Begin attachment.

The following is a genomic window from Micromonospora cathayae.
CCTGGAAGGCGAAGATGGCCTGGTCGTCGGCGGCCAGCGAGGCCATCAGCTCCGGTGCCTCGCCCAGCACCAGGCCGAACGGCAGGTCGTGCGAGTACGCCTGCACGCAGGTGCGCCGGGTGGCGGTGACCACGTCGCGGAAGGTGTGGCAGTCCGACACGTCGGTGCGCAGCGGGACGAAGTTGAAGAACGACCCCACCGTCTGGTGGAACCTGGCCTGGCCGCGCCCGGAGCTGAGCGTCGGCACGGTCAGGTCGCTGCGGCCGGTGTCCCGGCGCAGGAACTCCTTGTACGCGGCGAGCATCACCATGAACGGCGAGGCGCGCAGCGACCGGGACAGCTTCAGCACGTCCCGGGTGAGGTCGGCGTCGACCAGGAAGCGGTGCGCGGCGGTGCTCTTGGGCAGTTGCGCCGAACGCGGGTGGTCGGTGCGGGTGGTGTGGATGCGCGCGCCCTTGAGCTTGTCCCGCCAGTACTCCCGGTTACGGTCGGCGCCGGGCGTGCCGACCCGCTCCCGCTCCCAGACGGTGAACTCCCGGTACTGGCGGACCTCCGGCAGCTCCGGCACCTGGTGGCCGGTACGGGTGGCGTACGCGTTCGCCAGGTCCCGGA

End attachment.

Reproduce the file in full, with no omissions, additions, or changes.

The following is a genomic window from Micromonospora cathayae.
CCTGGAAGGCGAAGATGGCCTGGTCGTCGGCGGCCAGCGAGGCCATCAGCTCCGGTGCCTCGCCCAGCACCAGGCCGAACGGCAGGTCGTGCGAGTACGCCTGCACGCAGGTGCGCCGGGTGGCGGTGACCACGTCGCGGAAGGTGTGGCAGTCCGACACGTCGGTGCGCAGCGGGACGAAGTTGAAGAACGACCCCACCGTCTGGTGGAACCTGGCCTGGCCGCGCCCGGAGCTGAGCGTCGGCACGGTCAGGTCGCTGCGGCCGGTGTCCCGGCGCAGGAACTCCTTGTACGCGGCGAGCATCACCATGAACGGCGAGGCGCGCAGCGACCGGGACAGCTTCAGCACGTCCCGGGTGAGGTCGGCGTCGACCAGGAAGCGGTGCGCGGCGGTGCTCTTGGGCAGTTGCGCCGAACGCGGGTGGTCGGTGCGGGTGGTGTGGATGCGCGCGCCCTTGAGCTTGTCCCGCCAGTACTCCCGGTTACGGTCGGCGCCGGGCGTGCCGACCCGCTCCCGCTCCCAGACGGTGAACTCCCGGTACTGGCGGACCTCCGGCAGCTCCGGCACCTGGTGGCCGGTACGGGTGGCGTACGCGTTCGCCAGGTCCCGGA